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The Supreme Court: One Step Forward…About Three Steps Back

Another United States Supreme Court term has ended. Lots has been covered in the news about the Court’s decisions. But what does it mean for Gray Panthers NYC priorities? A couple of decisions were not too bad. Many, we believe, were horrendous.

Here is a breakdown of some of the major decisions:

The “Chevron Doctrine”: What It Is, and Why It’s a Big Deal That It Got Overturned

To put it simply, the “Chevron Doctrine” is a law principle where federal courts usually felt “compelled…to defer to a federal agency’s interpretation of an ambiguous or unclear statute that Congress delegated an agency to administer.” The origin of the “Chevron Doctrine” case, just to be clear, was a 1984 Supreme Court case titled Chevron U.S.A., Inc v. Natural Resources Defense Council, Inc. It was a unanimous decision.

The Chevron Doctrine was overturned this Supreme Court term. It will now be up to the lower courts to decide how to interpret these unclear statutes. Considering this Court’s record on a wide range of issues, leaving the Supreme Court responsible for interpreting unclear statutes is not at all comforting. It could undermine a wide range of work, from what the Environmental Protection Agency does to the Centers for Medicare & Medicaid Services’ authority when it comes to nursing home staffing mandates.

Environmental Protection Agency (EPA) Now with Less Power on Interstate Air Pollution

The Supreme Court, in a 5-4 ruling, halted something called the “Good Neighbor Rule,” which regulated interstate pollution and could potentially mean that states have a blank check to pollute neighboring states. This is how we’re reading this... If that is indeed the case, it will be detrimental to the environment, not to mention detrimental to relationships between neighboring states.

This, along with the striking down of the Chevron Doctrine, is extremely concerning to Gray Panthers NYC because of how it weakens the EPA at a time when our planet is burning. 

A Mixed Bag on Abortion

After the overturning of Roe v. Wade, there was understandable concern regarding how the Supreme Court would rule on other abortion cases. The news, from that standpoint, was a mixed bag. Of note:

  1. A case came before the Supreme Court on the question of whether doctors can perform abortions in Idaho in a case where a woman’s health is at risk. The case was returned to a lower court, meaning that abortions under said circumstances can continue…for now. But the future remains uncertain on whether states are required to allow for abortions when a woman’s health is at risk.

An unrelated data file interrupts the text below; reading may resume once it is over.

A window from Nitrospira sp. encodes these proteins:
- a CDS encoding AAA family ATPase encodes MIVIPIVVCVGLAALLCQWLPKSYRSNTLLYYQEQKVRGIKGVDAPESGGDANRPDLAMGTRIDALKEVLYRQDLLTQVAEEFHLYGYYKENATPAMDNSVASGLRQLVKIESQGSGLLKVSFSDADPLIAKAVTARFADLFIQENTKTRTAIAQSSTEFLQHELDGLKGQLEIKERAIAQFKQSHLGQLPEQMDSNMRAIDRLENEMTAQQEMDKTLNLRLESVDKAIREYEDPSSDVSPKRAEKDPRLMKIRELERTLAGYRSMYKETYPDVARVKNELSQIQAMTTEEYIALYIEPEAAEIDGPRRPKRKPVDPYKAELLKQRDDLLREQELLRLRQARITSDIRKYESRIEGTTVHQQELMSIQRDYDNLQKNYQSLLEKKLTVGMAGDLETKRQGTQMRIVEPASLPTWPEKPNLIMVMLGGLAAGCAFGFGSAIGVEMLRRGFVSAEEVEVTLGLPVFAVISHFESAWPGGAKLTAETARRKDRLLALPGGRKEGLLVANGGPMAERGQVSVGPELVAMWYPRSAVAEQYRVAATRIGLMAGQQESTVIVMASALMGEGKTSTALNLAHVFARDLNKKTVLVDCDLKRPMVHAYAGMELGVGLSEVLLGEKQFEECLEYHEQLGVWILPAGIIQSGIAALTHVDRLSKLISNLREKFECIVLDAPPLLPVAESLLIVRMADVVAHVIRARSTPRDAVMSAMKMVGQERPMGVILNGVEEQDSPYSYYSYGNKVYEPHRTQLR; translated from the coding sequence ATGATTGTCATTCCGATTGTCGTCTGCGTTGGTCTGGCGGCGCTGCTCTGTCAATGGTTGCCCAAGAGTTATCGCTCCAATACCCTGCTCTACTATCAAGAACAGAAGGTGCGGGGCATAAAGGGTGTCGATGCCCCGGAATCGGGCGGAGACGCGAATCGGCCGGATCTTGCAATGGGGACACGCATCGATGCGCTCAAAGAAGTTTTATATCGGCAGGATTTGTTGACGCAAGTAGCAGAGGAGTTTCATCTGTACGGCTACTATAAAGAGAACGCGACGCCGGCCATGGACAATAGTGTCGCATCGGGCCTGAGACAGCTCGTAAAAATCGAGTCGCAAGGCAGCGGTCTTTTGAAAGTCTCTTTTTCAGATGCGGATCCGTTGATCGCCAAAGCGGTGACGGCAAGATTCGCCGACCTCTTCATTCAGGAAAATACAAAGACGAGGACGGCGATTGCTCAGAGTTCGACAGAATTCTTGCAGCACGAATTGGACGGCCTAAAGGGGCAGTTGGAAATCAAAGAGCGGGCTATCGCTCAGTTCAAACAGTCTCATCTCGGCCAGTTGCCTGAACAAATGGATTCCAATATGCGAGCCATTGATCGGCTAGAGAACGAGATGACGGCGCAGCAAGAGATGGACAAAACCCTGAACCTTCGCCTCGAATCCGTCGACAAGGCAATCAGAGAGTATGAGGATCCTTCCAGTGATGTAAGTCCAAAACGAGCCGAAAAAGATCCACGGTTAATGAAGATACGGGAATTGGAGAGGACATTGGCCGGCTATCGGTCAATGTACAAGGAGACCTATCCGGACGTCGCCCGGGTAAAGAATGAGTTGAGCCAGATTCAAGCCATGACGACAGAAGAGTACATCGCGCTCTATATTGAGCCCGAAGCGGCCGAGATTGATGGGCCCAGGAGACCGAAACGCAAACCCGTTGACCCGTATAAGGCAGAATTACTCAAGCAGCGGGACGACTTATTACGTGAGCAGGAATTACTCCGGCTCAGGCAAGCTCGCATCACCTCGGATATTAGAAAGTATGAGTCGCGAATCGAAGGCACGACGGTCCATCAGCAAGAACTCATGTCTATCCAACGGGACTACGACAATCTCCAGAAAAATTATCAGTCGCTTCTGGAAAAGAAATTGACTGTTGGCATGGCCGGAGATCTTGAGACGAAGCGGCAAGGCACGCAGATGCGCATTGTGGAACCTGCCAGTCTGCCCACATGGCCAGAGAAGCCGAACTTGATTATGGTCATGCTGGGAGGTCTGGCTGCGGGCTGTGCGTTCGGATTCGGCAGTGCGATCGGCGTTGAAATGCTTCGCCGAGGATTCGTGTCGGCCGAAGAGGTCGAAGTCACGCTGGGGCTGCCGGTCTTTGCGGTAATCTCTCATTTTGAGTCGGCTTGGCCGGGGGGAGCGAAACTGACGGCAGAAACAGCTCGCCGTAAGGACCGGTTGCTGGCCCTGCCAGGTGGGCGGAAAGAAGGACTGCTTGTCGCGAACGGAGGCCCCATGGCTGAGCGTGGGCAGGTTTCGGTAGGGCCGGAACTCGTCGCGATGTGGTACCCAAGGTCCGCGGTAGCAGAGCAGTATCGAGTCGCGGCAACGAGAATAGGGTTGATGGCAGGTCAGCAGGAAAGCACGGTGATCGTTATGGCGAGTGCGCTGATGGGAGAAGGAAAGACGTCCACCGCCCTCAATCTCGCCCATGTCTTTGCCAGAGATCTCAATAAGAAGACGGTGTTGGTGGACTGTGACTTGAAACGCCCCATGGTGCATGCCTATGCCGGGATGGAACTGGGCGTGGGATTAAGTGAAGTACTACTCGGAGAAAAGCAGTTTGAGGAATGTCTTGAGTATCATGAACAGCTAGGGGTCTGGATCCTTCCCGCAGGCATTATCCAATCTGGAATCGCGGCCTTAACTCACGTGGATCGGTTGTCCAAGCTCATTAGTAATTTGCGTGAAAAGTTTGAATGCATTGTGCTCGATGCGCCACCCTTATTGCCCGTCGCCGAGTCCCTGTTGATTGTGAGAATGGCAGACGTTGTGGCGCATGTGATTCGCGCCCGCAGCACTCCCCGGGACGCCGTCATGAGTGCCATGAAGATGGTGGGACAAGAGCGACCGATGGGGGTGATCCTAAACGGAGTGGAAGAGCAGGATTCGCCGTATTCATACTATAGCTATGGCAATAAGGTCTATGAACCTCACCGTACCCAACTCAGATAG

2. In better news, the court upheld access to an abortion pill called mifepristone in a unanimous decision. 

A Mixed Bag on Gun Control, As Well

We don’t know if readers want the good news or the bad news first. But we’ll start with the bad news, then head to the good news.

The bad news is that a federal ban on bump stocks for guns was struck down. For the record, bump stocks are devices “added to the butt of a rifle that harnesses the gun’s recoil or the backward movement felt by a person when the bullet is fired.” A semi-automatic weapon with bump stocks can fire the number of bullets per minute comparable to machine guns. So the fact this ban was struck down is devastating, and we fear that it will result in mass shooters being able to shoot more people, more quickly.

Now to the good news. The Supreme Court found that a ban on domestic abusers possessing guns is constitutional. Thank goodness, because there are so many domestic abuse situations where it would be utterly terrifying if an abuser possessed a gun.

Now to Save the Worst for Last…The Immunity Case

The Supreme Court ruled that a President of the United States has immunity from prosecution for official acts. This has a potentially chilling impact when it comes to Presidents who commit otherwise illegal acts while in office.

The founding fathers were not perfect, but one thing they got right was in not giving a sitting President of the United States absolute power. This expansion of power is potentially dangerous, and means that a president without restraint or respect could do real harm to the United States. George Washington is certainly rolling in his grave with that one, given how he went to great pains to make sure that nobody, including him, was to become a king with absolute power.

To Conclude

We’ve highlighted two positive updates as well as five questionable or negative rulings. So, the math is pretty close when it comes to saying that it is “one step forward, three steps back.” The United States deserves better than one step forward, three steps back from the Supreme Court. 

And if you care about the Supreme Court, well, vote! In the next four years, there are likely to be Supreme Court justices who retire and/or die, and whoever is elected will therefore have a major opportunity to reshape the Court. We, the voters, therefore remain the most powerful tool in holding this oft-befuddling Supreme Court accountable.



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